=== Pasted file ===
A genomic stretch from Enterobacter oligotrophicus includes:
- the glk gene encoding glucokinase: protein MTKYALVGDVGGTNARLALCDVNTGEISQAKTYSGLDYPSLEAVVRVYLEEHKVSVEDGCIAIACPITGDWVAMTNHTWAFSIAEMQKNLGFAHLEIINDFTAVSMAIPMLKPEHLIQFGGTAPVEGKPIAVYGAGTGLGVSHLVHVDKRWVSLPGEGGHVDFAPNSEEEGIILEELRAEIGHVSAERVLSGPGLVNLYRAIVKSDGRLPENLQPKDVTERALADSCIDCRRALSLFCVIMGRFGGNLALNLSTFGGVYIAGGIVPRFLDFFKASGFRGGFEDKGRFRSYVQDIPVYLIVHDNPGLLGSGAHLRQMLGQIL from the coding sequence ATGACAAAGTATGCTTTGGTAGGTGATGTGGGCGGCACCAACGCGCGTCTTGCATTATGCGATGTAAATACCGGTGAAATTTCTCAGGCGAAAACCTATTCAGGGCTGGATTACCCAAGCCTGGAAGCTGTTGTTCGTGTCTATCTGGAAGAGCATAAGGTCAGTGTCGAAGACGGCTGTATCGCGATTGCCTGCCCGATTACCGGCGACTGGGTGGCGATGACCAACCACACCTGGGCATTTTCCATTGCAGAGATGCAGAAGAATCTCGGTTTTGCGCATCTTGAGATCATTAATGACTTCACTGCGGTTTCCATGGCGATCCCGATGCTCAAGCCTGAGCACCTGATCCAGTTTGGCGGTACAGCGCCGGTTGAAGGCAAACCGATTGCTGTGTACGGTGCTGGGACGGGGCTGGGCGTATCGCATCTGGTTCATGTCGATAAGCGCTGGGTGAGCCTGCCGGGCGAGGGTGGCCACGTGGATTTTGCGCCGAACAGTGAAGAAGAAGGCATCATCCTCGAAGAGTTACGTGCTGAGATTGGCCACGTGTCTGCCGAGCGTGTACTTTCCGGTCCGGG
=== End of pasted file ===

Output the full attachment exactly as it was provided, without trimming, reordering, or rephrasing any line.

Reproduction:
A genomic stretch from Enterobacter oligotrophicus includes:
- the glk gene encoding glucokinase: protein MTKYALVGDVGGTNARLALCDVNTGEISQAKTYSGLDYPSLEAVVRVYLEEHKVSVEDGCIAIACPITGDWVAMTNHTWAFSIAEMQKNLGFAHLEIINDFTAVSMAIPMLKPEHLIQFGGTAPVEGKPIAVYGAGTGLGVSHLVHVDKRWVSLPGEGGHVDFAPNSEEEGIILEELRAEIGHVSAERVLSGPGLVNLYRAIVKSDGRLPENLQPKDVTERALADSCIDCRRALSLFCVIMGRFGGNLALNLSTFGGVYIAGGIVPRFLDFFKASGFRGGFEDKGRFRSYVQDIPVYLIVHDNPGLLGSGAHLRQMLGQIL from the coding sequence ATGACAAAGTATGCTTTGGTAGGTGATGTGGGCGGCACCAACGCGCGTCTTGCATTATGCGATGTAAATACCGGTGAAATTTCTCAGGCGAAAACCTATTCAGGGCTGGATTACCCAAGCCTGGAAGCTGTTGTTCGTGTCTATCTGGAAGAGCATAAGGTCAGTGTCGAAGACGGCTGTATCGCGATTGCCTGCCCGATTACCGGCGACTGGGTGGCGATGACCAACCACACCTGGGCATTTTCCATTGCAGAGATGCAGAAGAATCTCGGTTTTGCGCATCTTGAGATCATTAATGACTTCACTGCGGTTTCCATGGCGATCCCGATGCTCAAGCCTGAGCACCTGATCCAGTTTGGCGGTACAGCGCCGGTTGAAGGCAAACCGATTGCTGTGTACGGTGCTGGGACGGGGCTGGGCGTATCGCATCTGGTTCATGTCGATAAGCGCTGGGTGAGCCTGCCGGGCGAGGGTGGCCACGTGGATTTTGCGCCGAACAGTGAAGAAGAAGGCATCATCCTCGAAGAGTTACGTGCTGAGATTGGCCACGTGTCTGCCGAGCGTGTACTTTCCGGTCCGGG